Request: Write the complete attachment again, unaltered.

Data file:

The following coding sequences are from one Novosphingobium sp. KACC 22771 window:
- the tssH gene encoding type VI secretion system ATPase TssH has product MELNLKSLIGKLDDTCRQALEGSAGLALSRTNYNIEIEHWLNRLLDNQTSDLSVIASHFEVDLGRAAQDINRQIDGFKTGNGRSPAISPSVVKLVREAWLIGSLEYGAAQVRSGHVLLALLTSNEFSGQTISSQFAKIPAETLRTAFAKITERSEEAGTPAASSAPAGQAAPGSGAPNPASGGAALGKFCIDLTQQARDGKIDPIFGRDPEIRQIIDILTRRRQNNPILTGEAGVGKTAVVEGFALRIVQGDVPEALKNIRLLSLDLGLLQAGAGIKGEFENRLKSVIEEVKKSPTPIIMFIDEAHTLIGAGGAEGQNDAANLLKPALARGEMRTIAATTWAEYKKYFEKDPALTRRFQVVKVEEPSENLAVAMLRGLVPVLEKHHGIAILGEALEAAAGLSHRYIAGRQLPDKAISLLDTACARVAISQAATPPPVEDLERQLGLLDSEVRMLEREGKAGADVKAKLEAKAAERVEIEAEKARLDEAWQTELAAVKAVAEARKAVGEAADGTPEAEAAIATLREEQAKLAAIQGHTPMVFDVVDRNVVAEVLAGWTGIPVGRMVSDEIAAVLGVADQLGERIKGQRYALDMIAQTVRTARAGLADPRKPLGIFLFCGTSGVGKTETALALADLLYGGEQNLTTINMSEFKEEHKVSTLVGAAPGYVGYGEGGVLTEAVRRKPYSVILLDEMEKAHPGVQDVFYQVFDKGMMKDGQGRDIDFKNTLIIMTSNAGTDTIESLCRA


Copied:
The following coding sequences are from one Novosphingobium sp. KACC 22771 window:
- the tssH gene encoding type VI secretion system ATPase TssH has product MELNLKSLIGKLDDTCRQALEGSAGLALSRTNYNIEIEHWLNRLLDNQTSDLSVIASHFEVDLGRAAQDINRQIDGFKTGNGRSPAISPSVVKLVREAWLIGSLEYGAAQVRSGHVLLALLTSNEFSGQTISSQFAKIPAETLRTAFAKITERSEEAGTPAASSAPAGQAAPGSGAPNPASGGAALGKFCIDLTQQARDGKIDPIFGRDPEIRQIIDILTRRRQNNPILTGEAGVGKTAVVEGFALRIVQGDVPEALKNIRLLSLDLGLLQAGAGIKGEFENRLKSVIEEVKKSPTPIIMFIDEAHTLIGAGGAEGQNDAANLLKPALARGEMRTIAATTWAEYKKYFEKDPALTRRFQVVKVEEPSENLAVAMLRGLVPVLEKHHGIAILGEALEAAAGLSHRYIAGRQLPDKAISLLDTACARVAISQAATPPPVEDLERQLGLLDSEVRMLEREGKAGADVKAKLEAKAAERVEIEAEKARLDEAWQTELAAVKAVAEARKAVGEAADGTPEAEAAIATLREEQAKLAAIQGHTPMVFDVVDRNVVAEVLAGWTGIPVGRMVSDEIAAVLGVADQLGERIKGQRYALDMIAQTVRTARAGLADPRKPLGIFLFCGTSGVGKTETALALADLLYGGEQNLTTINMSEFKEEHKVSTLVGAAPGYVGYGEGGVLTEAVRRKPYSVILLDEMEKAHPGVQDVFYQVFDKGMMKDGQGRDIDFKNTLIIMTSNAGTDTIESLCRA